- Knock the existing pasture back hard: Fescue is an extremely tough and resilient plant and to allow the warm season species to come up, the fescue must be “put on its heels.” Some people will do this by one really hard graze, leaving only a short stubble height left; or for even better results, do a hard graze, allow some regrowth, and then graze it again hard. Michael did the latter.
- Timing: Don’ plant too early and not too late. The fescue must be inactive before planting the warm season mix. If the fescue is still growing, the annual seed will waste its precious stored energy competing against something it cannot beat and then it has no energy left for when conditions are right. Planting too late is mostly a problem of missing out. As long as the mix is planted before the fescue resumes growth in the fall, the annuals should grow but perhaps not as much as if they were planted sooner. Find the sweet spot.
A producer has the ability to control these three factors, and if managed correctly, one has a good chance of success, barring one other element – moisture.
Fortunately, Michael has some pastures with irrigation potential. He used a hose reel and sprinklers to irrigate what he could and these paddocks responded accordingly.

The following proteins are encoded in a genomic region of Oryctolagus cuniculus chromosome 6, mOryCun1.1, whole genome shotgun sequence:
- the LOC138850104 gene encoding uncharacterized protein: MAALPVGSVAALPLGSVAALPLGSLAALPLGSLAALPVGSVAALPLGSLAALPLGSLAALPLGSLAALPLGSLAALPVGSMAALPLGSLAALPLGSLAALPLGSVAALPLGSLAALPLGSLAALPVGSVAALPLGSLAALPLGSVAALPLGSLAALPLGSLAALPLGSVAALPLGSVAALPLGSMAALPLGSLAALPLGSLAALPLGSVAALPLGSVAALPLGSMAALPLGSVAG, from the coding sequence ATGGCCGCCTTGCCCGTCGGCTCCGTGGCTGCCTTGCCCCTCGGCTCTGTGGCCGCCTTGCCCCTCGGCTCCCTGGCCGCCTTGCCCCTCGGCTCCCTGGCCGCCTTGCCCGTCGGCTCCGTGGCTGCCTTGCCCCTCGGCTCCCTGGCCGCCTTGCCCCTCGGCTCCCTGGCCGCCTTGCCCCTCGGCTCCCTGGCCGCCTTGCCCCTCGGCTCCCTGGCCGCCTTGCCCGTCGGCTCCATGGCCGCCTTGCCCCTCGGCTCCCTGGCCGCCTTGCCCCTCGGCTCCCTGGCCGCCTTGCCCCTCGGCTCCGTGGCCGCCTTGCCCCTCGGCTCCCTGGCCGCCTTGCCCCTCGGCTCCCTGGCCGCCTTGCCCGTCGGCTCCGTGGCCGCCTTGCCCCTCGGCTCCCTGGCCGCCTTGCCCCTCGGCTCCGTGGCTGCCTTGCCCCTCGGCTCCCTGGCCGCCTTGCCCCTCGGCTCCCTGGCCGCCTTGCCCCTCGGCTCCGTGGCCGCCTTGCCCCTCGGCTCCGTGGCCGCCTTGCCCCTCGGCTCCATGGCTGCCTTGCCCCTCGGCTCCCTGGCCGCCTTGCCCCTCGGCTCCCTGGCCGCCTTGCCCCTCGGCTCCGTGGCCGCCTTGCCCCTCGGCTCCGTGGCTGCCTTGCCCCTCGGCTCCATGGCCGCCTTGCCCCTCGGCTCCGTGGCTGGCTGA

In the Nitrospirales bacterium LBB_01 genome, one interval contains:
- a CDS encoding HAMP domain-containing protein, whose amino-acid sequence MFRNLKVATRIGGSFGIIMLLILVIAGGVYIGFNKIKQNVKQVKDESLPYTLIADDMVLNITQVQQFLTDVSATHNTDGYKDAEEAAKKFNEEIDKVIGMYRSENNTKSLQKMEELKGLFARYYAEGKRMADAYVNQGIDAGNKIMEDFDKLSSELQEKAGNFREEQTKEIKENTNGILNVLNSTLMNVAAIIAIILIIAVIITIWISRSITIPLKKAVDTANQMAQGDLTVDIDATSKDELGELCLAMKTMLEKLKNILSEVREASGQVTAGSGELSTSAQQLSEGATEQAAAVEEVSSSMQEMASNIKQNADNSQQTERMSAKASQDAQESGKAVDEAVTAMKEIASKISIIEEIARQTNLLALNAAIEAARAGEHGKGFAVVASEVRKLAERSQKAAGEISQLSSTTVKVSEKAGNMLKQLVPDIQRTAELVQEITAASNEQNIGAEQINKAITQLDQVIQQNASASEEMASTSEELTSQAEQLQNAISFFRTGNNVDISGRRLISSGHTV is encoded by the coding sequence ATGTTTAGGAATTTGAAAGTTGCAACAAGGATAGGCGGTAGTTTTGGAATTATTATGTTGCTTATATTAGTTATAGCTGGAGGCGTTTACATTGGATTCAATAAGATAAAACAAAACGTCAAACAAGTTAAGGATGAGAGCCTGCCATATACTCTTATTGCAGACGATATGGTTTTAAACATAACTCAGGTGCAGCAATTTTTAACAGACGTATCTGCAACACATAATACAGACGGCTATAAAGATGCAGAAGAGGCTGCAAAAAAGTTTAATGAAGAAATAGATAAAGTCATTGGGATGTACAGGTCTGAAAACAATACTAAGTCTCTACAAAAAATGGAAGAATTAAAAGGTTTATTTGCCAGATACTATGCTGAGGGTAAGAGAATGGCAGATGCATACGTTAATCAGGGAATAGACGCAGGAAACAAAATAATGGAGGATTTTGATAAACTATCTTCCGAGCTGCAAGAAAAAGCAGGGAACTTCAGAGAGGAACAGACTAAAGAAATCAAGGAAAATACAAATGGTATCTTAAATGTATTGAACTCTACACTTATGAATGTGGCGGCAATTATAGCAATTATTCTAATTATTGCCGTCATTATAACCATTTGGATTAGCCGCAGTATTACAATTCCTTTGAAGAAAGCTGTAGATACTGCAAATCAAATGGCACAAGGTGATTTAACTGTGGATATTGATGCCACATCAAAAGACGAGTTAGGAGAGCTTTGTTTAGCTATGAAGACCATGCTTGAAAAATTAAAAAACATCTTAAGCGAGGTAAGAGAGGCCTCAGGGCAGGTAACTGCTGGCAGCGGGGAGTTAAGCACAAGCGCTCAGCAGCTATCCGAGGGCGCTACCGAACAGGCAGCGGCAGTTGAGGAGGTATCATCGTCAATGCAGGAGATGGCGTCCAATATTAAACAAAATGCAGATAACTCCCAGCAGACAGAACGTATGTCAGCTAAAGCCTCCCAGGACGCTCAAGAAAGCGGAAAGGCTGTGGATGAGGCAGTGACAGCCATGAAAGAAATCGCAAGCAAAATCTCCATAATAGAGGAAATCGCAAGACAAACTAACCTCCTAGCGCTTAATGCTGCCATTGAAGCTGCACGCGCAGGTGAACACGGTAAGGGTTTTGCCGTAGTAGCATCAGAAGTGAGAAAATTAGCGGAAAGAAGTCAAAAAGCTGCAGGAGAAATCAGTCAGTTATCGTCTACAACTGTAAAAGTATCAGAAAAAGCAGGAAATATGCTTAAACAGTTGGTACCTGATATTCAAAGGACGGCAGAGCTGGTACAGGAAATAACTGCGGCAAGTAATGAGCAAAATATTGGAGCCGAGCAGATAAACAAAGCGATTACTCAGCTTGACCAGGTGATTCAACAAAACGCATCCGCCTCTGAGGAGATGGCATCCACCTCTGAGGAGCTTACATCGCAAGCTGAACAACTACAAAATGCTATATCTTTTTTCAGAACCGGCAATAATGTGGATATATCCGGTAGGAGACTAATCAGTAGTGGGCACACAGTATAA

Of course, many pastures do not have irrigation and on these fields, Michael had to rely on the rain. The problem was that the rain shut off the week after Memorial Day, which was before some of the fields were planted, and it remained bone dry until mid-August. The rocky soils of the Ozarks exacerbated the drought. It seemed like any paddocks that were not irrigated were going to be a bust. However, the rain eventually did come and there was still enough summer heat to keep the fescue dormant and let the summer annuals take off.
The summer slump was filled! Abundant forage was produced in a season when the pastures would have normally sat idle. Above ground livestock were fed and the below ground livestock (microbes) feasted as well. There were two comments Michael made that highlighted the success of this project:
- “We would have had to feed a lot of hay this summer and fall (many of the neighbors did) if we had not done this. We were able to reach mid-December before we had to feed hay to our large herds of water buffalo and cattle which with our dry conditions I count as a huge win!”
- “There’s something to the diversity aspect. We tried overseeding single species in the pastures before with minimal success. There’s something about having so many species that just works. It’s what the soil wants, and what the herds above and below the soil want too.”
This fall, another cool season mix was interseeded including vetch, red clover, cereal rye, triticale, perennial ryegrass, and plantain. Michael won’t always need to overseed a cool season mix. With a couple added perennials this year and a fast improving pasture, his spring and fall production will be taken care of, but for the foreseeable future, he plans to continue with a warm season overseeding.
THIS ARTICLE CAN BE FOUND ON PAGES 32-33 OF THE SOIL HEALTH RESOURCE GUIDE: VERSION 9